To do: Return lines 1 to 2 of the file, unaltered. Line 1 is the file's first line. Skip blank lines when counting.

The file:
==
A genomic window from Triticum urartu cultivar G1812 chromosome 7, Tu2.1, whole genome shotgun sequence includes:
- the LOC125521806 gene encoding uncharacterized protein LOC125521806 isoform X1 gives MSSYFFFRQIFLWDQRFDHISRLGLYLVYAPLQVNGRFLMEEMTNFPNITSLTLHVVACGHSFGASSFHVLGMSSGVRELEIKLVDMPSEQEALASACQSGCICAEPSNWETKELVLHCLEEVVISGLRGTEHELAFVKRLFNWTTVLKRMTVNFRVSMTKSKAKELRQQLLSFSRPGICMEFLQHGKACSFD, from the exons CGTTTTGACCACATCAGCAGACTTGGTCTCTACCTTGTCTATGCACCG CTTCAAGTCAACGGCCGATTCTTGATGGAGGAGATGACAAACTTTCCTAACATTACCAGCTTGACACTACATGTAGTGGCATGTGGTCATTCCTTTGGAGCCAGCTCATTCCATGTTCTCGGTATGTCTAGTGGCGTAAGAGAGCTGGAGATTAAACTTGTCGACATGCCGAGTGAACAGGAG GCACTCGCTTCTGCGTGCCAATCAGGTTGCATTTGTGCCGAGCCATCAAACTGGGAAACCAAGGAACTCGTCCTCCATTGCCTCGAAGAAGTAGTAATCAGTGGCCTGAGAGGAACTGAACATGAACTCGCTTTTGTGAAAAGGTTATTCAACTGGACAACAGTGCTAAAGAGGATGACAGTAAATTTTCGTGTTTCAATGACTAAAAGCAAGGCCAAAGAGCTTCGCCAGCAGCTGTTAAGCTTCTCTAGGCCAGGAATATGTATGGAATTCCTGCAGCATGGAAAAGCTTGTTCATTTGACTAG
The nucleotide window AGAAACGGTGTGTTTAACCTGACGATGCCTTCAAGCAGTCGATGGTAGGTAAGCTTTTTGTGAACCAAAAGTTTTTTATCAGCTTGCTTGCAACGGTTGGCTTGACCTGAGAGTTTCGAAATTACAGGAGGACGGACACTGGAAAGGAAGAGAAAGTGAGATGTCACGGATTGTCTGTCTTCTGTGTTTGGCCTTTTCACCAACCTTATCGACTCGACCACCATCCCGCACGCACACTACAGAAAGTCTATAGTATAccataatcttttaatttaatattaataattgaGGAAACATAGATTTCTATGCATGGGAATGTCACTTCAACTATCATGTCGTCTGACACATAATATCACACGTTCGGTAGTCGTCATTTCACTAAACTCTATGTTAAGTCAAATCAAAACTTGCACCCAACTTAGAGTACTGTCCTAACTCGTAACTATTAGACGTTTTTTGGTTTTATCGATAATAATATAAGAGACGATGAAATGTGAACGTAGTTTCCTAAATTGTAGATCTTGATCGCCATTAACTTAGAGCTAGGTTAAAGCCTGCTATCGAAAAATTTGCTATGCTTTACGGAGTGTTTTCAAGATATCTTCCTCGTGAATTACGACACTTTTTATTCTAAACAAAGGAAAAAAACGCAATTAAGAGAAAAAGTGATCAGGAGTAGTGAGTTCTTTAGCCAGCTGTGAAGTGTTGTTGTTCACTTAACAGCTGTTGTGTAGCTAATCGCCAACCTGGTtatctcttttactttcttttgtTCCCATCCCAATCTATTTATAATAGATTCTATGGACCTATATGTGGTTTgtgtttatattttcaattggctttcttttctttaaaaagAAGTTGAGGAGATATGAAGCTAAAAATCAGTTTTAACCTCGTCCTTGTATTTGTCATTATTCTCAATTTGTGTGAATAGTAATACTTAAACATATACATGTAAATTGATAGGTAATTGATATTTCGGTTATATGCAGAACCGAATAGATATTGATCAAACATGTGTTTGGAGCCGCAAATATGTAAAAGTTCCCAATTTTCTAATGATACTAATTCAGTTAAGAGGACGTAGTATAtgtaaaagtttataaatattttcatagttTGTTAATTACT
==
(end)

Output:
A genomic window from Triticum urartu cultivar G1812 chromosome 7, Tu2.1, whole genome shotgun sequence includes:
- the LOC125521806 gene encoding uncharacterized protein LOC125521806 isoform X1 gives MSSYFFFRQIFLWDQRFDHISRLGLYLVYAPLQVNGRFLMEEMTNFPNITSLTLHVVACGHSFGASSFHVLGMSSGVRELEIKLVDMPSEQEALASACQSGCICAEPSNWETKELVLHCLEEVVISGLRGTEHELAFVKRLFNWTTVLKRMTVNFRVSMTKSKAKELRQQLLSFSRPGICMEFLQHGKACSFD, from the exons CGTTTTGACCACATCAGCAGACTTGGTCTCTACCTTGTCTATGCACCG CTTCAAGTCAACGGCCGATTCTTGATGGAGGAGATGACAAACTTTCCTAACATTACCAGCTTGACACTACATGTAGTGGCATGTGGTCATTCCTTTGGAGCCAGCTCATTCCATGTTCTCGGTATGTCTAGTGGCGTAAGAGAGCTGGAGATTAAACTTGTCGACATGCCGAGTGAACAGGAG GCACTCGCTTCTGCGTGCCAATCAGGTTGCATTTGTGCCGAGCCATCAAACTGGGAAACCAAGGAACTCGTCCTCCATTGCCTCGAAGAAGTAGTAATCAGTGGCCTGAGAGGAACTGAACATGAACTCGCTTTTGTGAAAAGGTTATTCAACTGGACAACAGTGCTAAAGAGGATGACAGTAAATTTTCGTGTTTCAATGACTAAAAGCAAGGCCAAAGAGCTTCGCCAGCAGCTGTTAAGCTTCTCTAGGCCAGGAATATGTATGGAATTCCTGCAGCATGGAAAAGCTTGTTCATTTGACTAG